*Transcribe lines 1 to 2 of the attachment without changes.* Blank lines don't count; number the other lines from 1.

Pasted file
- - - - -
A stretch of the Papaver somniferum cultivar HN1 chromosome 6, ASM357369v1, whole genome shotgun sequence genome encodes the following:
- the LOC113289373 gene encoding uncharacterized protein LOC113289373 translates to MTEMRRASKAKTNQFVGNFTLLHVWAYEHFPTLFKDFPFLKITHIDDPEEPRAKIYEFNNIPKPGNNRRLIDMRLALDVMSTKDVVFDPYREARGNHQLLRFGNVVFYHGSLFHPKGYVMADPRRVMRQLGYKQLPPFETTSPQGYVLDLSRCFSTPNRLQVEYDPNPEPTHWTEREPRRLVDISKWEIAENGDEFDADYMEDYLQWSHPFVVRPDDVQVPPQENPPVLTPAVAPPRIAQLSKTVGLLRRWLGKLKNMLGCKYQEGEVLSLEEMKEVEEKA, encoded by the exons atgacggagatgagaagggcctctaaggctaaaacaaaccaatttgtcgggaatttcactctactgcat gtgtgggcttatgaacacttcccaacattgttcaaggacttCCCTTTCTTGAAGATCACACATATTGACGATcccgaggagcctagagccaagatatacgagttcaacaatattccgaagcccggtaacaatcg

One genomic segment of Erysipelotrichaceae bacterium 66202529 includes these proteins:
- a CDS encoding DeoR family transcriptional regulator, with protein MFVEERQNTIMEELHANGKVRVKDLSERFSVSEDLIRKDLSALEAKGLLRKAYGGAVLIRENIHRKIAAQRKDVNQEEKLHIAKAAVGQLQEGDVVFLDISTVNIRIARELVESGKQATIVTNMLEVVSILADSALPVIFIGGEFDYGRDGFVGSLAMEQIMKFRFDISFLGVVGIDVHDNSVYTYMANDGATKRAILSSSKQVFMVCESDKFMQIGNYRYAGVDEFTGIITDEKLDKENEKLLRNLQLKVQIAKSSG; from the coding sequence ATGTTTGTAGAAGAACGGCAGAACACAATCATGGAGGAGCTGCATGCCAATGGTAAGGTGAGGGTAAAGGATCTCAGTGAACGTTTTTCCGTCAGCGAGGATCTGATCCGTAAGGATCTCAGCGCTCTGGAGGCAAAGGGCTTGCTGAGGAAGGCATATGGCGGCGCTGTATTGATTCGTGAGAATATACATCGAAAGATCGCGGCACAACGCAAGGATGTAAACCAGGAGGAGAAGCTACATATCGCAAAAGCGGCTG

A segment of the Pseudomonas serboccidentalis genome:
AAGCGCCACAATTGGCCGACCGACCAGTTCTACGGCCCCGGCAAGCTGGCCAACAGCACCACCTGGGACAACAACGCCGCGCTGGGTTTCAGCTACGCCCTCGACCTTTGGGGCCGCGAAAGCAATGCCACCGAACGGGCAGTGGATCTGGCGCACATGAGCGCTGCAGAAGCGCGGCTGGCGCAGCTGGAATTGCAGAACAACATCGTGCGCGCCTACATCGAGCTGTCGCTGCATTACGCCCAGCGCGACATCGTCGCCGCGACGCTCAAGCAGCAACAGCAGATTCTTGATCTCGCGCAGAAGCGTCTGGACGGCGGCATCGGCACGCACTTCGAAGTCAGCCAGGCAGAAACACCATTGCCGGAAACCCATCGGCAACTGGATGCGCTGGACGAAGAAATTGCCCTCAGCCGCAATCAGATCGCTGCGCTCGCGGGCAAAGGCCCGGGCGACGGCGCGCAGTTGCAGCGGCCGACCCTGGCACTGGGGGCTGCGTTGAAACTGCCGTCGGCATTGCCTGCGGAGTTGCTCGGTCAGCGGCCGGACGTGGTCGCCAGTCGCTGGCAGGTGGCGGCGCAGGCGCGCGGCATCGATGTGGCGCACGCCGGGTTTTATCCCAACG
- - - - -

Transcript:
A stretch of the Papaver somniferum cultivar HN1 chromosome 6, ASM357369v1, whole genome shotgun sequence genome encodes the following:
- the LOC113289373 gene encoding uncharacterized protein LOC113289373 translates to MTEMRRASKAKTNQFVGNFTLLHVWAYEHFPTLFKDFPFLKITHIDDPEEPRAKIYEFNNIPKPGNNRRLIDMRLALDVMSTKDVVFDPYREARGNHQLLRFGNVVFYHGSLFHPKGYVMADPRRVMRQLGYKQLPPFETTSPQGYVLDLSRCFSTPNRLQVEYDPNPEPTHWTEREPRRLVDISKWEIAENGDEFDADYMEDYLQWSHPFVVRPDDVQVPPQENPPVLTPAVAPPRIAQLSKTVGLLRRWLGKLKNMLGCKYQEGEVLSLEEMKEVEEKA, encoded by the exons atgacggagatgagaagggcctctaaggctaaaacaaaccaatttgtcgggaatttcactctactgcat gtgtgggcttatgaacacttcccaacattgttcaaggacttCCCTTTCTTGAAGATCACACATATTGACGATcccgaggagcctagagccaagatatacgagttcaacaatattccgaagcccggtaacaatcg